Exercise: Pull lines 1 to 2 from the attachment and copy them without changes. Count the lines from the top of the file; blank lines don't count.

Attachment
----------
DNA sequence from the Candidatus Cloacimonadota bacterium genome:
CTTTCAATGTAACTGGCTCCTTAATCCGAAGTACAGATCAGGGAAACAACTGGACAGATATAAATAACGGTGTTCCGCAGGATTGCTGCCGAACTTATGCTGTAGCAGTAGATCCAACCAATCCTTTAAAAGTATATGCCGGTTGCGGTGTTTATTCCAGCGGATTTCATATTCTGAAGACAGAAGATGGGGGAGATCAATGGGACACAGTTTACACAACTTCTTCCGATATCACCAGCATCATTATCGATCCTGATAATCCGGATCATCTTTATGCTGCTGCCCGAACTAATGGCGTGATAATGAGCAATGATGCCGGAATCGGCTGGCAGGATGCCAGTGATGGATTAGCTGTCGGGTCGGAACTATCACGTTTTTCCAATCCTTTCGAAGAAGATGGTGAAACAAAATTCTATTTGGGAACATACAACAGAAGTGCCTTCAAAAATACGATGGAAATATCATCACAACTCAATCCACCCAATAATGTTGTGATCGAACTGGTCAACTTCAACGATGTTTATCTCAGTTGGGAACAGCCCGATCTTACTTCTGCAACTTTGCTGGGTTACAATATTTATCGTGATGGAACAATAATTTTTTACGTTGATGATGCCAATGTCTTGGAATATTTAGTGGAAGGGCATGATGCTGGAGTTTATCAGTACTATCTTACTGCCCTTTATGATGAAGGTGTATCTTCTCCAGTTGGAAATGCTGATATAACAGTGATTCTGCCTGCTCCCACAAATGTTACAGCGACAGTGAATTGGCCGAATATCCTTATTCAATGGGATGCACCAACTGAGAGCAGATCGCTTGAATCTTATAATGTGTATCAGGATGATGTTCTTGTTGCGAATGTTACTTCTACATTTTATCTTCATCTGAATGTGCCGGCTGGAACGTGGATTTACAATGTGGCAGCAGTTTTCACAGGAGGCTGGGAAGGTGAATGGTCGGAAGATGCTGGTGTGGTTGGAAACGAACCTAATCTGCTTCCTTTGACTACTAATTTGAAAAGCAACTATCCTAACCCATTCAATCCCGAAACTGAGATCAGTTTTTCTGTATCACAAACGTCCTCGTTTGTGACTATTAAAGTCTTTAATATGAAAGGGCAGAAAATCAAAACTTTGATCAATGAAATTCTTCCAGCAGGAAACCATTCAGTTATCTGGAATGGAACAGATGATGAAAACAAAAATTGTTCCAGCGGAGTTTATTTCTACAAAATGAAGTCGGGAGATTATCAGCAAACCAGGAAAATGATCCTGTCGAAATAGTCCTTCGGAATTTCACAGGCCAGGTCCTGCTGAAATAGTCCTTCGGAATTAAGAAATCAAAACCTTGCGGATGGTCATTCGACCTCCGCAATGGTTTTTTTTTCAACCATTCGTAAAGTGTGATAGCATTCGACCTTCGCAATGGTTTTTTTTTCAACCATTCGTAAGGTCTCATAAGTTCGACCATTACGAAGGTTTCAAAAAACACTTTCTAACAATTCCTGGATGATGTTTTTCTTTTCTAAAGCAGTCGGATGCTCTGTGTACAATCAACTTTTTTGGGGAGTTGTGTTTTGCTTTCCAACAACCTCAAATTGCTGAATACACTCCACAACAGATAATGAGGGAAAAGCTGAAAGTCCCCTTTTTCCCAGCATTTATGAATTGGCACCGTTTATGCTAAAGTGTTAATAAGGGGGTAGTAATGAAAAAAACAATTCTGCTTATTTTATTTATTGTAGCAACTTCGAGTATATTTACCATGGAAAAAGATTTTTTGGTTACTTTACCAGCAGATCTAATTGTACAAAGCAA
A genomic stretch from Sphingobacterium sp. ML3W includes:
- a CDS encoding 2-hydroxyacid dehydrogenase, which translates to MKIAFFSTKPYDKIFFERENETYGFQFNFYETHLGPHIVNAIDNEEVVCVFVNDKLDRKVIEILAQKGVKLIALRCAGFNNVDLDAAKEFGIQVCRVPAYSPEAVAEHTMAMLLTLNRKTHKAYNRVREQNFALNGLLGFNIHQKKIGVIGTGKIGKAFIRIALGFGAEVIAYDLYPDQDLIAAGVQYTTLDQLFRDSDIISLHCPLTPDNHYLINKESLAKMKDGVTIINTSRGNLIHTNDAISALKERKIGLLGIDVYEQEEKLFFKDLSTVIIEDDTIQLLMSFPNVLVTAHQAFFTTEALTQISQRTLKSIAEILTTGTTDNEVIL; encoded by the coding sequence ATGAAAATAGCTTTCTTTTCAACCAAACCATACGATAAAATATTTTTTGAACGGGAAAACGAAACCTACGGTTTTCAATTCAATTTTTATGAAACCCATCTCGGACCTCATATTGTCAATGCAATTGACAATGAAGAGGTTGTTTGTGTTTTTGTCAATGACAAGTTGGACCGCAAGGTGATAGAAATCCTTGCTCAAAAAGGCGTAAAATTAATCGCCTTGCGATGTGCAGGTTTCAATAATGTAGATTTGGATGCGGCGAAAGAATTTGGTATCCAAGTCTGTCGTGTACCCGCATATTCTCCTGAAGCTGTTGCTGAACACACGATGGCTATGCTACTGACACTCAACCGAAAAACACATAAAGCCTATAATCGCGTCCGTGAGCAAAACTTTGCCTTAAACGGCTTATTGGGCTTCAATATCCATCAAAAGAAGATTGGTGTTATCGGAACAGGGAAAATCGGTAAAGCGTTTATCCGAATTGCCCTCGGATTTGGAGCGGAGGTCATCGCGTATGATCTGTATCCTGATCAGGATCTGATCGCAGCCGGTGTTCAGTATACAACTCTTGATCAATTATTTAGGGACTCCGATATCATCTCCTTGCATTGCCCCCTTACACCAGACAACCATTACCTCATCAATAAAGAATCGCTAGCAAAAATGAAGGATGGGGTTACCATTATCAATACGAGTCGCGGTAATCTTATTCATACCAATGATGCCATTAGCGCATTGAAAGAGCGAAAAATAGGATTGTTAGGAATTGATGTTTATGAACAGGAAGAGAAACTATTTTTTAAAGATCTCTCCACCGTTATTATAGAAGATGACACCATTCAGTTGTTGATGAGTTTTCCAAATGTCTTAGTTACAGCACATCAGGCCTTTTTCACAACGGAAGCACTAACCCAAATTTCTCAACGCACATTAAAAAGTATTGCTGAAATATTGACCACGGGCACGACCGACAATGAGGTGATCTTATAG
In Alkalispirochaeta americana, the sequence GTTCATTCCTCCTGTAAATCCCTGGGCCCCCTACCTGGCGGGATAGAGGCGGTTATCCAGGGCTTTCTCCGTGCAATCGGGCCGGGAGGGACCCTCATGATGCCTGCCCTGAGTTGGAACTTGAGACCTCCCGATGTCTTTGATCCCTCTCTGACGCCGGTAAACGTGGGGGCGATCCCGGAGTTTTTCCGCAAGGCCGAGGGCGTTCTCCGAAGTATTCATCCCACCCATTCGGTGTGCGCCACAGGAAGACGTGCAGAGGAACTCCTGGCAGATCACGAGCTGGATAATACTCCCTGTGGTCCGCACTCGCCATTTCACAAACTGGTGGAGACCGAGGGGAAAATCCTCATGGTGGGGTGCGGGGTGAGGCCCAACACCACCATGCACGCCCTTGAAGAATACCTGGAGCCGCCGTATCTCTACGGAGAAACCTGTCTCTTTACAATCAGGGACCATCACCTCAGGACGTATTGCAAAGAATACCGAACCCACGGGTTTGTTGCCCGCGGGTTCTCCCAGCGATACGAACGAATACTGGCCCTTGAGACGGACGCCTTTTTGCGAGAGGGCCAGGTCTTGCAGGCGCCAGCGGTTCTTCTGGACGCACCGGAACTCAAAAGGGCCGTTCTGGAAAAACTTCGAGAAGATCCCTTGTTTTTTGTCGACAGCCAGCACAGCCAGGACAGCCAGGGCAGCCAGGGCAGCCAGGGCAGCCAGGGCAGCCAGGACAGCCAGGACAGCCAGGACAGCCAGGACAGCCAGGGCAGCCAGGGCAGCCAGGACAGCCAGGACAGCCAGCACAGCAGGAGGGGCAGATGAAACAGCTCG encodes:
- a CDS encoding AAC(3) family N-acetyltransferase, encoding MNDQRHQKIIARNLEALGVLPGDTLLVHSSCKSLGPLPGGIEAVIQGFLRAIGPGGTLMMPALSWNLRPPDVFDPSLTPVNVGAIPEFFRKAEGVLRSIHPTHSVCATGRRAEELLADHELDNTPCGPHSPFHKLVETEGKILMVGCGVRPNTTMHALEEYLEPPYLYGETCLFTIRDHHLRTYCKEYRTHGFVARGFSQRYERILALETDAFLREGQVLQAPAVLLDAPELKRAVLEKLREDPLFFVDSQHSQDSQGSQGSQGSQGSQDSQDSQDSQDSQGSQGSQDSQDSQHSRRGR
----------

DNA sequence from the Candidatus Cloacimonadota bacterium genome:
CTTTCAATGTAACTGGCTCCTTAATCCGAAGTACAGATCAGGGAAACAACTGGACAGATATAAATAACGGTGTTCCGCAGGATTGCTGCCGAACTTATGCTGTAGCAGTAGATCCAACCAATCCTTTAAAAGTATATGCCGGTTGCGGTGTTTATTCCAGCGGATTTCATATTCTGAAGACAGAAGATGGGGGAGATCAATGGGACACAGTTTACACAACTTCTTCCGATATCACCAGCATCATTATCGATCCTGATAATCCGGATCATCTTTATGCTGCTGCCCGAACTAATGGCGTGATAATGAGCAATGATGCCGGAATCGGCTGGCAGGATGCCAGTGATGGATTAGCTGTCGGGTCGGAACTATCACGTTTTTCCAATCCTTTCGAAGAAGATGGTGAAACAAAATTCTATTTGGGAACATACAACAGAAGTGCCTTCAAAAATACGATGGAAATATCATCACAACTCAATCCACCCAATAATGTTGTGATCGAACTGGTCAACTTCAACGATGTTTATCTCAGTTGGGAACAGCCCGATCTTACTTCTGCAACTTTGCTGGGTTACAATATTTATCGTGATGGAACAATAATTTTTTACGTTGATGATGCCAATGTCTTGGAATATTTAGTGGAAGGGCATGATGCTGGAGTTTATCAGTACTATCTTACTGCCCTTTATGATGAAGGTGTATCTTCTCCAGTTGGAAATGCTGATATAACAGTGATTCTGCCTGCTCCCACAAATGTTACAGCGACAGTGAATTGGCCGAATATCCTTATTCAATGGGATGCACCAACTGAGAGCAGATCGCTTGAATCTTATAATGTGTATCAGGATGATGTTCTTGTTGCGAATGTTACTTCTACATTTTATCTTCATCTGAATGTGCCGGCTGGAACGTGGATTTACAATGTGGCAGCAGTTTTCACAGGAGGCTGGGAAGGTGAATGGTCGGAAGATGCTGGTGTGGTTGGAAACGAACCTAATCTGCTTCCTTTGACTACTAATTTGAAAAGCAACTATCCTAACCCATTCAATCCCGAAACTGAGATCAGTTTTTCTGTATCACAAACGTCCTCGTTTGTGACTATTAAAGTCTTTAATATGAAAGGGCAGAAAATCAAAACTTTGATCAATGAAATTCTTCCAGCAGGAAACCATTCAGTTATCTGGAATGGAACAGATGATGAAAACAAAAATTGTTCCAGCGGAGTTTATTTCTACAAAATGAAGTCGGGAGATTATCAGCAAACCAGGAAAATGATCCTGTCGAAATAGTCCTTCGGAATTTCACAGGCCAGGTCCTGCTGAAATAGTCCTTCGGAATTAAGAAATCAAAACCTTGCGGATGGTCATTCGACCTCCGCAATGGTTTTTTTTTCAACCATTCGTAAAGTGTGATAGCATTCGACCTTCGCAATGGTTTTTTTTTCAACCATTCGTAAGGTCTCATAAGTTCGACCATTACGAAGGTTTCAAAAAACACTTTCTAACAATTCCTGGATGATGTTTTTCTTTTCTAAAGCAGTCGGATGCTCTGTGTACAATCAACTTTTTTGGGGAGTTGTGTTTTGCTTTCCAACAACCTCAAATTGCTGAATACACTCCACAACAGATAATGAGGGAAAAGCTGAAAGTCCCCTTTTTCCCAGCATTTATGAATTGGCACCGTTTATGCTAAAGTGTTAATAAGGGGGTAGTAATGAAAAAAACAATTCTGCTTATTTTATTTATTGTAGCAACTTCGAGTATATTTACCATGGAAAAAGATTTTTTGGTTACTTTACCAGCAGATCTAATTGTACAAAGCAA